My Copyright Was Infringed!
by Mike Goad
|This article is
available for free distribution and reprint as a public service from the
author. Please read conditions at the end of the article.
While looking for pages linked to our internet sites, I
came across some material that looked astonishingly familiar, so familiar,
in fact, that it was the entire text from one of my web sites.
The really amazing and ironic aspect of the whole
thing was that the site that was copied was a site on get this
Not only that, but it was published on a county GenWeb
site hosted on RootsWeb.
After the realization of what I found sank in, I looked
for and found the e-mail addresses of the people I would need to contact in
order to remedy the copyright infringement of my material. Then I wrote a
message that laid out the situation as I saw it, though I did give the
benefit of the doubt by requesting that they provide a copy of any
permission document that they might have received, just in case I had given
permission and didnt remember. Unlikely, of course, but possible, I guess.
I tried to be nice and polite in the email. I told
I welcomed links to my site but that I had a problem with someone
taking my original expression and placing it on their site.
Using my material was not only copyright infringement, but also
plagiarism since the arrangement of the page did not identify the author of
I would be contacting RootsWeb about the infringing material residing
on their servers.
I figured that I would wait
a couple of days before I took any action to contact RootsWeb about it.
I didnt have to.
The same day I sent the
email, I got a response telling me that it had been removed and that the
material was something that had been submitted by a volunteer. They
explained to me that there was no way that county coordinators could take
the time to verify the copyright status of every bit of material that was
submitted, and I agree with that, for the most part.
Ideally, all submitters and
all webmasters would be knowledgeable on copyright law and be able to
determine very easily what is protected by copyright and what is not.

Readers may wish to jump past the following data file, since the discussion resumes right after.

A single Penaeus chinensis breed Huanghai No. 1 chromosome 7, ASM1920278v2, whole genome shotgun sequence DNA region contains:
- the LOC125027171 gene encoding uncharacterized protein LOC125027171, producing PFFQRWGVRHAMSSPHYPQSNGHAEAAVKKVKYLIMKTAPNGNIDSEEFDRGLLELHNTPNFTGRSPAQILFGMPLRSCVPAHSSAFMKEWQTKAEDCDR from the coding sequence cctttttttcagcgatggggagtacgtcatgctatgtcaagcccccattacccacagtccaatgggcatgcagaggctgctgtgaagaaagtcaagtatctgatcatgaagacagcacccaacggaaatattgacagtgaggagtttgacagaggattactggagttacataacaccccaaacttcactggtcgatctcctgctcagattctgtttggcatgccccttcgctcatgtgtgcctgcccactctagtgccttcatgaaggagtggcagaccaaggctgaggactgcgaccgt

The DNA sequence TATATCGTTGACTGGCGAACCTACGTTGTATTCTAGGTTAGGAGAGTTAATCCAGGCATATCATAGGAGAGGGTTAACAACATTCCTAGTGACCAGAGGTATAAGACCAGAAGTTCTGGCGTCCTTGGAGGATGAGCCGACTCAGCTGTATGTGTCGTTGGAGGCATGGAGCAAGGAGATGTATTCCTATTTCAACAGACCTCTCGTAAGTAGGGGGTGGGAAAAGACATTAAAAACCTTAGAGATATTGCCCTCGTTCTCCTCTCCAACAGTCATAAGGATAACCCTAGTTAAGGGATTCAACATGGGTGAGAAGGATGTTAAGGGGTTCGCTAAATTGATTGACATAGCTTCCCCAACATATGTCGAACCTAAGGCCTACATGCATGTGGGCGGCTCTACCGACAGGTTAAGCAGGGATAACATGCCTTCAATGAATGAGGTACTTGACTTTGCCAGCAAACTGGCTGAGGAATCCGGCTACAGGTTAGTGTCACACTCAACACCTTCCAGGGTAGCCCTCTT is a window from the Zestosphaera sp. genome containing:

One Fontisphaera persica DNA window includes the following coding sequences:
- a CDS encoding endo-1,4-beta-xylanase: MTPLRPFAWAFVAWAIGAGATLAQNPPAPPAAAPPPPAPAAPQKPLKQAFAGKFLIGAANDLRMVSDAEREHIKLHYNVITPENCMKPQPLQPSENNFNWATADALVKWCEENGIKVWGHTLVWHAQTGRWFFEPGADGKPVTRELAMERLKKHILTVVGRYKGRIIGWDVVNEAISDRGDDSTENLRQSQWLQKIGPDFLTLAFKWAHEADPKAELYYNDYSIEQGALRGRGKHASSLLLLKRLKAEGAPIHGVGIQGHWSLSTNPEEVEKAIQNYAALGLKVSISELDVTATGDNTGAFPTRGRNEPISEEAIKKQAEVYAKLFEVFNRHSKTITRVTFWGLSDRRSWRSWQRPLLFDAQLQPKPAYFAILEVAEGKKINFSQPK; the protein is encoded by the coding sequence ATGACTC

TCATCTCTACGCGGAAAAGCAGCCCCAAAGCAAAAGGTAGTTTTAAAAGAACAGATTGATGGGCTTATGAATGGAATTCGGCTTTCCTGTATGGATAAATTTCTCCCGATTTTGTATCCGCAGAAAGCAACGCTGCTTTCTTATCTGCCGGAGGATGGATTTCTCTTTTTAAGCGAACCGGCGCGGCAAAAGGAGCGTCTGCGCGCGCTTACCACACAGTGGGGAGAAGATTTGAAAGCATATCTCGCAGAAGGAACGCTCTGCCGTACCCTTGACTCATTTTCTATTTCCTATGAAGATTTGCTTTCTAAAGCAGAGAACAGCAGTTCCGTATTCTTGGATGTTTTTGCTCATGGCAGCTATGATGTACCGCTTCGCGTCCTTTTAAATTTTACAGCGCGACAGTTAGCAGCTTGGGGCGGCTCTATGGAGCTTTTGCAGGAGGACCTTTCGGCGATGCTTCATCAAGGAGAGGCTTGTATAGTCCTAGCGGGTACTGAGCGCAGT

Realistically, copyright is
not often well understood and determining whether something is protected or
not is not always easy. Compounding the problem with understanding
copyright is the amount of misinformation that is available on the internet
from people who, for the most part, are well-intentioned.
The misinformation and misunderstanding of copyright as
it relates to genealogy is what led several years ago to my researching
copyright. I found the topic to be very interesting and have developed
on-line material related to it. I continue writing about copyright today
with the hopes of trying to help others have a better understanding of it.
Related to the copyright infringement of my material,
there are two other articles that are available for reprint and
Both articles are located with other articles,
including this one, on this site at
Copy Right, Copy Sense articles page.
I very much appreciate and thank once more the GenWeb
county coordinators who responded so wonderfully and correctly to the
copyright infringement that was found on their site. They demonstrated that
copyright can, in fact, work in our genealogy community without recourse to
contacting internet service providers or filing suit.
August 16, 2003
|This article is available for free
distribution and reprint as a public service from the author provided:
(1) it is not edited and these conditions appear on all copies, including
(2) a link is provided to http://www.pddoc.com/copyright if the
article is used in a web page on another site.